In Re: One Female Juvenile Victim, Appellant,united States of America Plaintiff, v. Dwayne Stamper, Defendant-appellee, 959 F.2d 231 (4th Cir. 1992)Annotate this Case
ARGUED: Stephen Paul Lindsay, LINDSAY & TRUE, Asheville, North Carolina, for Appellant.
William Andrew Parker, LONG, PARKER, HUNT, PAYNE & WARREN, P.A., Asheville, North Carolina, for Appellee.
Before MURNAGHAN and HAMILTON, Circuit Judges, and OSTEEN, United States District Judge for the Middle District of North Carolina, sitting by designation.
An alleged statutory rape victim ("appellant") seeks reversal of a trial court order entered on June 12, 1991, in the United States District Court for the Western District of North Carolina allowing the admission of evidence pertaining to allegations of the prior "sexual conduct" of appellant made by defendant Dwayne Stamper ("appellee").
The case began with an indictment on September 13, 1990, alleging that the appellee engaged in a sexual act with the appellant who was between the ages of twelve and sixteen and was at least four years younger than the appellee in violation of 18 U.S.C. § 2243(a) (1988). In that the alleged crimes were committed on an Indian reservation in North Carolina, jurisdiction was found pursuant to 18 U.S.C. § 1153 (1988).1
On November 9, 1990, the appellee moved for permission to introduce certain evidence notwithstanding the provisions of Fed. R. Evid. 412.2 Subsection (b) (1) of Rule 412 permits the introduction of evidence of past sexual behavior if such evidence is"constitutionally required to be admitted." The evidence at issue consisted of information intended to show that in the past the appellant had attempted to accomplish certain personal objectives by accusing older men of sexual abuse. The appellee contended that the evidence was admissible to show the appellant's improper motive and plan in falsely accusing him in the present case.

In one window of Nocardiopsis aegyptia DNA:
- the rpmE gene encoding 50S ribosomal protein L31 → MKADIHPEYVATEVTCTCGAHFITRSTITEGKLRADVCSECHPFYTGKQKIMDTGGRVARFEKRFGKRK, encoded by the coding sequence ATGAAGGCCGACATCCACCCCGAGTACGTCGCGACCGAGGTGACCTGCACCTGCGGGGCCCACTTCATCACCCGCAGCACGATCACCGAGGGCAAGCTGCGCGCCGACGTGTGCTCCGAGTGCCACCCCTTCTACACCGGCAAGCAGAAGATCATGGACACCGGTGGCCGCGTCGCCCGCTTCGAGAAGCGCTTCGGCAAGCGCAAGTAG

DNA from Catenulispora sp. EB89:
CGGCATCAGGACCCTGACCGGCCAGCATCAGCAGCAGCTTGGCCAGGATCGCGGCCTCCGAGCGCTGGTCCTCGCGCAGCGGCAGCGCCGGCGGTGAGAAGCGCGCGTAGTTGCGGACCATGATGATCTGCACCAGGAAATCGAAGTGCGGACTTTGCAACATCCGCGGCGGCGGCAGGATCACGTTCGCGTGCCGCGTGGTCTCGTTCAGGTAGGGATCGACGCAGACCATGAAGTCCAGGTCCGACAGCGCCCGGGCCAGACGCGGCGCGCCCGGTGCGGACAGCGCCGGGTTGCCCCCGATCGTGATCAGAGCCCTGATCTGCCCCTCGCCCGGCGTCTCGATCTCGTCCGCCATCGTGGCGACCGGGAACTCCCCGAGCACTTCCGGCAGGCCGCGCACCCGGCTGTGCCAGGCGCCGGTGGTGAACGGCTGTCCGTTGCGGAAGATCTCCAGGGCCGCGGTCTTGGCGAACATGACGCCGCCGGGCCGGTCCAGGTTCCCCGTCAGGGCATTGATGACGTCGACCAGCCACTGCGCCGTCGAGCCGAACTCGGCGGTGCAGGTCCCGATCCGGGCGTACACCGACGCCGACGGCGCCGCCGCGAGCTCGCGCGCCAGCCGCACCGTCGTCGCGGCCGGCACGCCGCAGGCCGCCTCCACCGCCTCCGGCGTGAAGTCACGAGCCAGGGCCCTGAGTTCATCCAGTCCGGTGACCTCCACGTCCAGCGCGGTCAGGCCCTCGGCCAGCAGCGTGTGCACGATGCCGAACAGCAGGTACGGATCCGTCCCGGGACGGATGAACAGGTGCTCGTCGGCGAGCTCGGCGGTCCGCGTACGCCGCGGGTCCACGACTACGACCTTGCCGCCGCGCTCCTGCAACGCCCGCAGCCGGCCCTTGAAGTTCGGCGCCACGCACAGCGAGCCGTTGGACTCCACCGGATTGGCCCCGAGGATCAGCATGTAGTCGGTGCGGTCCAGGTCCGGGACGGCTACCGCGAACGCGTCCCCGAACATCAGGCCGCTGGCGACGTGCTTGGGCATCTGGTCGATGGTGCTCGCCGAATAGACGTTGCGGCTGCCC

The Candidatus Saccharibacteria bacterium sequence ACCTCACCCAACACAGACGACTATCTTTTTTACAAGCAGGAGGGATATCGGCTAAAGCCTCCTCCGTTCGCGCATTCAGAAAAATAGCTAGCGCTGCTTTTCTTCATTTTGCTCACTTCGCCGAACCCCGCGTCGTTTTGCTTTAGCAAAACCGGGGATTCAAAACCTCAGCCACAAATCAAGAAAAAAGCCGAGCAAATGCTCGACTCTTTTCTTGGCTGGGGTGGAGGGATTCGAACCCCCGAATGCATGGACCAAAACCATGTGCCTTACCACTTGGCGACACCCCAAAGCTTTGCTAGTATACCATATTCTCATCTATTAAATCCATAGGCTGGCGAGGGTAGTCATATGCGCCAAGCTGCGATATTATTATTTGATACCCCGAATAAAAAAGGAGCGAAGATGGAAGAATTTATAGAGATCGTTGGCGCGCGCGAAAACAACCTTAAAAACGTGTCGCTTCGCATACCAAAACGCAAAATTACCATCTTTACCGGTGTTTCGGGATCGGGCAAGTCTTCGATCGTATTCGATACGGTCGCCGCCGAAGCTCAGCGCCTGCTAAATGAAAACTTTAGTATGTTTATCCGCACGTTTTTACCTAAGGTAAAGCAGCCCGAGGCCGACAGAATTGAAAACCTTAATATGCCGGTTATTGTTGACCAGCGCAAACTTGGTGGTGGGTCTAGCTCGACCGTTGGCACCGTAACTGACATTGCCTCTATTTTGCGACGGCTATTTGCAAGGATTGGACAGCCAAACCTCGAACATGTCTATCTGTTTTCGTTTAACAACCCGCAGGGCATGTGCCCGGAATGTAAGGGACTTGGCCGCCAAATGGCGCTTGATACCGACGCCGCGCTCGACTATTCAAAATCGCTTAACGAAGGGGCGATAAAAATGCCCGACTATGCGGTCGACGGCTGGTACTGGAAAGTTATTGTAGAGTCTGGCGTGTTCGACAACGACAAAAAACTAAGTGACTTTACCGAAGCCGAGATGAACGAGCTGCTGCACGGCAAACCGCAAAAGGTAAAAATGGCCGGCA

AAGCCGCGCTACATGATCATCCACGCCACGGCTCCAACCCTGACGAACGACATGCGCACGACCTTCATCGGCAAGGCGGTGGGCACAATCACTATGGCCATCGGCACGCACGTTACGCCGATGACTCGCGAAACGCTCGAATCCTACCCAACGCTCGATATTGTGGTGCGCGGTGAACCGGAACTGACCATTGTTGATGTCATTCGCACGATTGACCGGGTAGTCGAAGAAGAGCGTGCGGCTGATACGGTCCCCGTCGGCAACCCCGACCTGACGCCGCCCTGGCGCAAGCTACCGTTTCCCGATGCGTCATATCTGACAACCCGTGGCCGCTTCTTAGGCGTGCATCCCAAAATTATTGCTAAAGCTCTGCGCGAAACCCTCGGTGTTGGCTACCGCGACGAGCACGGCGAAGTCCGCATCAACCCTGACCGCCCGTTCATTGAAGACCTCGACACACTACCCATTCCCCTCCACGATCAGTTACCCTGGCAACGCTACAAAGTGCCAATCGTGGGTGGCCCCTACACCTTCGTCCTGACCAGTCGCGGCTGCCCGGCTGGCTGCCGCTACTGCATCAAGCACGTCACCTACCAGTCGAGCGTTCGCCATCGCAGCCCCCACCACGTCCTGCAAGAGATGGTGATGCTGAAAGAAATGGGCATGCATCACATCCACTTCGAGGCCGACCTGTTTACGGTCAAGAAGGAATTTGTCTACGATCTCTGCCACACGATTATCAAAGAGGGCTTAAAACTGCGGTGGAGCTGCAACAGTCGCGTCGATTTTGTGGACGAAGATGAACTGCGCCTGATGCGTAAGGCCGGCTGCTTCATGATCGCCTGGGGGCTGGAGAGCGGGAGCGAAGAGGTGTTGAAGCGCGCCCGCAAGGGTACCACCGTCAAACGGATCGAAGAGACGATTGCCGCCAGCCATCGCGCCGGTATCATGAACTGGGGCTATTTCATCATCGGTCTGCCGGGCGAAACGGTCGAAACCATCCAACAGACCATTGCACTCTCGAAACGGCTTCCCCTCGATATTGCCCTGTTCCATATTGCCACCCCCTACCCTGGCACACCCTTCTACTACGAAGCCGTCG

The trial began on December 3, 1990, and at that time the court appointed counsel to assist the appellant. On December 4, 1990, the district court held an in camera hearing in order to determine the admissibility of the aforementioned evidence. At that time, the court continued the case and dismissed the eight jurors who had been selected the previous day. Briefs on the question of admissibility vel non were submitted by both parties. In a Memorandum Opinion and Order filed on June 12, 1991, the court ruled that the evidence was admissible. The district court, assuming for the sake of its order that the evidence fell within the scope of Fed. R. Evid. 412, found that the evidence was constitutionally necessary, and therefore, admissible under Rule 412, because the Confrontation Clause of the Sixth Amendment required admission of the evidence.
We find that the district court acted well within its discretion when it ruled that the Rule 412 evidence was admissible because of its necessity under the Sixth Amendment. We adopt and affirm the opinion and order in United States v. Stamper, No. CR-90-174-BC-1, United States District Court for the Western District of North Carolina.